Poetry is not a prize. It’s a surprise.
I make no claims to treasure or predictability.
And because you are never too old to set a bad example (as Rochefoucauld so tartly put it), I’m hitting you right up front with prose.
During his travels in the late 1740s, the botanist and zoologist Carl Linnaeus had the opportunity to closely examine several monkeys. In comparing their anatomies to those of men, he found no differences except for speech. So man and monkey both wound up under the same category in his taxonomic scheme: Anthropomorpha.
Oddly enough, the first indignant objections he received were from his own colleagues—natural scientists and scholars whose fastidiousness seems akin to that of today’s crossword specialists. They called illogical his choice to describe a human as being “formed like a human” (anthropomorpha’s literal translation); their protest is a legalistic one my own and testy rules of logophilia would laud.
But here was Linnaeus’s answer to their finicky objection:
It does not please you that I’ve placed man among the Anthropomorpha, because of the [meaning of the] term “with human form,” but man does learn to know himself [italics mine]. Let’s not quibble over words. It will be the same to me whatever name we apply. . . . I seek from you and from the whole world a generic difference between man and simian that follows from the principles of natural science and history. I know of absolutely none. If only someone might tell me of a single such difference! Had I called man a simian ([as] perhaps I ought to have done, by virtue of the law of the discipline), I would have brought together all the theologians against me.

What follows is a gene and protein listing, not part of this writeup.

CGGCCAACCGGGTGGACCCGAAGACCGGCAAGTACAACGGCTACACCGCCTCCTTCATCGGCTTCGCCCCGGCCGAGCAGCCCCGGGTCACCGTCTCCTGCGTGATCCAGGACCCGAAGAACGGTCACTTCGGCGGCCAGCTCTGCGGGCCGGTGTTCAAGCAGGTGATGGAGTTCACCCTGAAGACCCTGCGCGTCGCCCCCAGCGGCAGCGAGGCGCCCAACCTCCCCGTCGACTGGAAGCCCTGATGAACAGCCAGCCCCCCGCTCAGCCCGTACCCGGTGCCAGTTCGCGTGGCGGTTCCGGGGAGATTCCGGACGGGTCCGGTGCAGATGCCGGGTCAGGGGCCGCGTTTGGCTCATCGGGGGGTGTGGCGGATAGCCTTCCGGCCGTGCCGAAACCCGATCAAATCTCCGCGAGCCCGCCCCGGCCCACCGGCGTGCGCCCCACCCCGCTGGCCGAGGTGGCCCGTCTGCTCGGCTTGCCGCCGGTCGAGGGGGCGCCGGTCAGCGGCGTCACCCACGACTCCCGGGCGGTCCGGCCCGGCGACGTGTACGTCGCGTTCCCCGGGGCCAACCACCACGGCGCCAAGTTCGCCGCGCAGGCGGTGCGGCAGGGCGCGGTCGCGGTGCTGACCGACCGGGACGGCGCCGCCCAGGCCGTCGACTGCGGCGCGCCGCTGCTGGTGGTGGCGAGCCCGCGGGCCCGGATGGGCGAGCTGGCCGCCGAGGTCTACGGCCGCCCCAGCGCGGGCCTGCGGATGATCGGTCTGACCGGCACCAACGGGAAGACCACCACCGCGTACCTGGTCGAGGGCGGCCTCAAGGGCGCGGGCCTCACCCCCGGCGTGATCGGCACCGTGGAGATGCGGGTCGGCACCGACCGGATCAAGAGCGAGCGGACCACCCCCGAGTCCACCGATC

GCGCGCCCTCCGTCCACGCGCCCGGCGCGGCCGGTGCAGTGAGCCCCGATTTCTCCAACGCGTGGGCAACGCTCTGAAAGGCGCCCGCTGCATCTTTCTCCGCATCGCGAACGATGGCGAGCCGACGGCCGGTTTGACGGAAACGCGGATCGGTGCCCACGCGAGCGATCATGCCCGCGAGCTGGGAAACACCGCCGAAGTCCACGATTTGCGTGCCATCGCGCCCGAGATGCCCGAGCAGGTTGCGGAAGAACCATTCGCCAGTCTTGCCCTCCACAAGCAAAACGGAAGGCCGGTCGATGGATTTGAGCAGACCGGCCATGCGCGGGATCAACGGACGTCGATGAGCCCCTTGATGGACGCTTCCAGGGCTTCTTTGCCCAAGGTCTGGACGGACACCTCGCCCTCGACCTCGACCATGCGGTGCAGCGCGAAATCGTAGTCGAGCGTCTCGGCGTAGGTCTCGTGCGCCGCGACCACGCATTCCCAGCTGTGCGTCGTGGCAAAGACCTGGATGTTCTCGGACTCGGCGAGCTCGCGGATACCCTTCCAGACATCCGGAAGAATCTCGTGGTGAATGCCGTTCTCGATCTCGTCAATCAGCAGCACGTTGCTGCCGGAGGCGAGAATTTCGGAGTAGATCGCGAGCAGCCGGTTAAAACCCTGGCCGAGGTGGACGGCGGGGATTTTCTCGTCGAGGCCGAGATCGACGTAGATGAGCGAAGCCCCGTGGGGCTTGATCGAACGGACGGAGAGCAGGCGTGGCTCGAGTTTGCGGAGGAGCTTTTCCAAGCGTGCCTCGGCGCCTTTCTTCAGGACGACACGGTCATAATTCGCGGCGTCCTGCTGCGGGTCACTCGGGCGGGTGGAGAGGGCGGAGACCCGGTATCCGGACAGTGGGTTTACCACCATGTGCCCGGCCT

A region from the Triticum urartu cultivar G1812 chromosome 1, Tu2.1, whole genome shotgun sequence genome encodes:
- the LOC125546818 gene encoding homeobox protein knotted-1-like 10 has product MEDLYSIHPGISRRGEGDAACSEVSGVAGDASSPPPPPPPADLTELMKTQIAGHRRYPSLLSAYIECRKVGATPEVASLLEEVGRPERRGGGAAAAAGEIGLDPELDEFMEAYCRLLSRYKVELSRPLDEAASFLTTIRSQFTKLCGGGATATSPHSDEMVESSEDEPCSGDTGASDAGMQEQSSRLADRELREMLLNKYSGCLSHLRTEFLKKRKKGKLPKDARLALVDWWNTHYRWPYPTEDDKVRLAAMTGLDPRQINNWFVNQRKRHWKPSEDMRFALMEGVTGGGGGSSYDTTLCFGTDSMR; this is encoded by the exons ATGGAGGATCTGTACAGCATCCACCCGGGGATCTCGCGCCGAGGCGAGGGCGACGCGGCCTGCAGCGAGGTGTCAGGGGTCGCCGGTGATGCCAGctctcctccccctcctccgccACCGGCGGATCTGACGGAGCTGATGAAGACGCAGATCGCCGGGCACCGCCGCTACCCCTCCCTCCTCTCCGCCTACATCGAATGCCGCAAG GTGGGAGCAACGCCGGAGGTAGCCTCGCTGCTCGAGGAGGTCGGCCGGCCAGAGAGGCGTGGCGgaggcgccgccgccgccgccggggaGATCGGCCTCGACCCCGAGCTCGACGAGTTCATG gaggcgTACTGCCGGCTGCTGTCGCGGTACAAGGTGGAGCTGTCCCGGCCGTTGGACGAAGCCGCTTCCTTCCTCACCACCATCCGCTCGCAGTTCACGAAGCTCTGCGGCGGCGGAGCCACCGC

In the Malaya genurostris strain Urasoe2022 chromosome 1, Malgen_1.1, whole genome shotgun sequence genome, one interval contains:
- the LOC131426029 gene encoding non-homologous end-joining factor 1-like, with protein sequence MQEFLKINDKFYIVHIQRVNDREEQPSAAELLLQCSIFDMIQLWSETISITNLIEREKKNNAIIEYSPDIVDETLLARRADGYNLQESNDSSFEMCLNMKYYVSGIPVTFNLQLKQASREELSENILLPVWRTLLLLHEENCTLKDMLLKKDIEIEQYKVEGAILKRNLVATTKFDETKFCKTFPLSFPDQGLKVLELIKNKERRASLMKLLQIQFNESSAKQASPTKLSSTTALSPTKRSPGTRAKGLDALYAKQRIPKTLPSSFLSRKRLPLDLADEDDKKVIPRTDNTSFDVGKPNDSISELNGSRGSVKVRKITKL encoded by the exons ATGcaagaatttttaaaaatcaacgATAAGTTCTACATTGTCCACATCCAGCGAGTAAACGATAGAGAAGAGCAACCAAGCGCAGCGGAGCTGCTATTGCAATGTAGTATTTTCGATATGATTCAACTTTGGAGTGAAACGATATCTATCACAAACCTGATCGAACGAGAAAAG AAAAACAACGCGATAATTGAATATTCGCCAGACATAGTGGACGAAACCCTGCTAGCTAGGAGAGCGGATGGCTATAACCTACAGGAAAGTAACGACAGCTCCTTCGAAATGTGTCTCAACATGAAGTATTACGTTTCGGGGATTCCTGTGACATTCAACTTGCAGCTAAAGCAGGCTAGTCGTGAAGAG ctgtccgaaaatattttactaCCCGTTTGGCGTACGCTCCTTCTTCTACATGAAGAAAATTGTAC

Thus, in one fierce swoop does Linnaeus implicitly propose recursive self-defining as an essentially human trait, correct a language-fiend’s selective myopia, and direct the critical focus back towards the historic implications of his study. Rarely does an observation change a moment this way, into a momentousness.